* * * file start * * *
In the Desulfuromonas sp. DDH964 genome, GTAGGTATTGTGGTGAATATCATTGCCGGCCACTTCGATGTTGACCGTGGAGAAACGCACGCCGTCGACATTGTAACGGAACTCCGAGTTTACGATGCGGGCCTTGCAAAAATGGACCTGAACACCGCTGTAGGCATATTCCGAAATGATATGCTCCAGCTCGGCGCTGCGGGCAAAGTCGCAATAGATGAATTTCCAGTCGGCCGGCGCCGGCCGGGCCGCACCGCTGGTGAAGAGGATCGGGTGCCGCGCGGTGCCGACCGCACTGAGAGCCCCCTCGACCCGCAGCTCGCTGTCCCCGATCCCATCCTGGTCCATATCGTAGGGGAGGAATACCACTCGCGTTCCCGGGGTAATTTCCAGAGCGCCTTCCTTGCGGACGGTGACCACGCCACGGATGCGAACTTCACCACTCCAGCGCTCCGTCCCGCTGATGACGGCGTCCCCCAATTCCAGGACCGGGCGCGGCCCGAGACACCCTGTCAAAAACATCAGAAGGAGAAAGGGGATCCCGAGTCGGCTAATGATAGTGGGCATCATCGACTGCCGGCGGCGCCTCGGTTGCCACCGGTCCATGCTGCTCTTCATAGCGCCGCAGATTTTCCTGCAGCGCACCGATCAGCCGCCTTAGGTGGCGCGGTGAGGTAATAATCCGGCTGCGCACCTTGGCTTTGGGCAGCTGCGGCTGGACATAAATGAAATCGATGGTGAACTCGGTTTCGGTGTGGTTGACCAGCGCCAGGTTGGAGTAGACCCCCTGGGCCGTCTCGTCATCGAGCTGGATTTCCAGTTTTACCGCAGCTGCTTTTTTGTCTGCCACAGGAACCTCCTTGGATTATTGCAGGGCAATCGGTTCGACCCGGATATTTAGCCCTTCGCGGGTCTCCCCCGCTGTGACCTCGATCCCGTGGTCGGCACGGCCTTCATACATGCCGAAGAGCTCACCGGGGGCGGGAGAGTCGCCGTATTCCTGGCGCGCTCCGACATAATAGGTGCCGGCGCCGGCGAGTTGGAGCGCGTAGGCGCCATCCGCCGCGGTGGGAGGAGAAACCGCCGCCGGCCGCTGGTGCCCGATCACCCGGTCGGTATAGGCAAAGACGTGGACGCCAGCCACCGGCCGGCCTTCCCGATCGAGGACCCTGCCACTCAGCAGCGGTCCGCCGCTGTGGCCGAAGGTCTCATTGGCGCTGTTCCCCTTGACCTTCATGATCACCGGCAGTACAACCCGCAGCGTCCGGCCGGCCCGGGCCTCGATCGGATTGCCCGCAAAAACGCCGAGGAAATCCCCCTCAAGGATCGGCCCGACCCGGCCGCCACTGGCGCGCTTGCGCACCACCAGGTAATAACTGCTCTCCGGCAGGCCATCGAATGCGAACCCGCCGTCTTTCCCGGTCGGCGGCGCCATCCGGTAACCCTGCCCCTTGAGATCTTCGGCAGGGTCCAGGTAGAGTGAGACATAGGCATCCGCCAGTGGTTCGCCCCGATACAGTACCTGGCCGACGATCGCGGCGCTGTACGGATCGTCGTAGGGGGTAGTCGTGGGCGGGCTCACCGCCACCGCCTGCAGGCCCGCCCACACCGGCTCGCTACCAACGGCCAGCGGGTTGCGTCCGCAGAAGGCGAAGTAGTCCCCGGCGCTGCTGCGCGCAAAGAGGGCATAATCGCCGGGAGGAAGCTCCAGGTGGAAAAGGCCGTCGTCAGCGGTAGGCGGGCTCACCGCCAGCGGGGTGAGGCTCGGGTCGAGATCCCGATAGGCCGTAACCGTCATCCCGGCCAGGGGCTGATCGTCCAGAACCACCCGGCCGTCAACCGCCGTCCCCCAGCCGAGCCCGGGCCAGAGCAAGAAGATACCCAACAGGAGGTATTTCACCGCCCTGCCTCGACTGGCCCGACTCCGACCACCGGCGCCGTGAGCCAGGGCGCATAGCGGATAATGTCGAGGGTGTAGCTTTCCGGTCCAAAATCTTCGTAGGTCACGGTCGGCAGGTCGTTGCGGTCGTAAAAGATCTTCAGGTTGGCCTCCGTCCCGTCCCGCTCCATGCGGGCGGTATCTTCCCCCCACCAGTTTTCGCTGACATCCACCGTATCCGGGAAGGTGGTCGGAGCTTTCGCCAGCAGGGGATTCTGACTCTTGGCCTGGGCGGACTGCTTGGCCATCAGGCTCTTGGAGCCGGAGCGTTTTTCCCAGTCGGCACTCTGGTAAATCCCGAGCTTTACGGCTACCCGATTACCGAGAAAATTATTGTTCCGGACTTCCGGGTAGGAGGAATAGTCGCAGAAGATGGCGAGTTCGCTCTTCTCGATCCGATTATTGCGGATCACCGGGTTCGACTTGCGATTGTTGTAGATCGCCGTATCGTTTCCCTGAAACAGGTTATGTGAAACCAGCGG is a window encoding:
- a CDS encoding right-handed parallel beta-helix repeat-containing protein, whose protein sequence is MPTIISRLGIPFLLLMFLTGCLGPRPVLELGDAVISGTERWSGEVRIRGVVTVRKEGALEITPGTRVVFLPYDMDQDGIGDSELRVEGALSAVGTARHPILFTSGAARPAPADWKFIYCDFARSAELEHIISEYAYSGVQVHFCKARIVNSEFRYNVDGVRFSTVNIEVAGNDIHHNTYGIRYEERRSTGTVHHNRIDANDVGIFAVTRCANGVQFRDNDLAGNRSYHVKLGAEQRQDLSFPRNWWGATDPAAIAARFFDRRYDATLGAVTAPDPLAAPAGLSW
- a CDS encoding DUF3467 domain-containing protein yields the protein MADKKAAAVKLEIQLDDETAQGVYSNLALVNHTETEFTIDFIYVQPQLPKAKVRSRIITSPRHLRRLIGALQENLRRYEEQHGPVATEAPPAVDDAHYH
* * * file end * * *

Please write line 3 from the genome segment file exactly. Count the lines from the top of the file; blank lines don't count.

- a CDS encoding DUF3467 domain-containing protein yields the protein MADKKAAAVKLEIQLDDETAQGVYSNLALVNHTETEFTIDFIYVQPQLPKAKVRSRIITSPRHLRRLIGALQENLRRYEEQHGPVATEAPPAVDDAHYH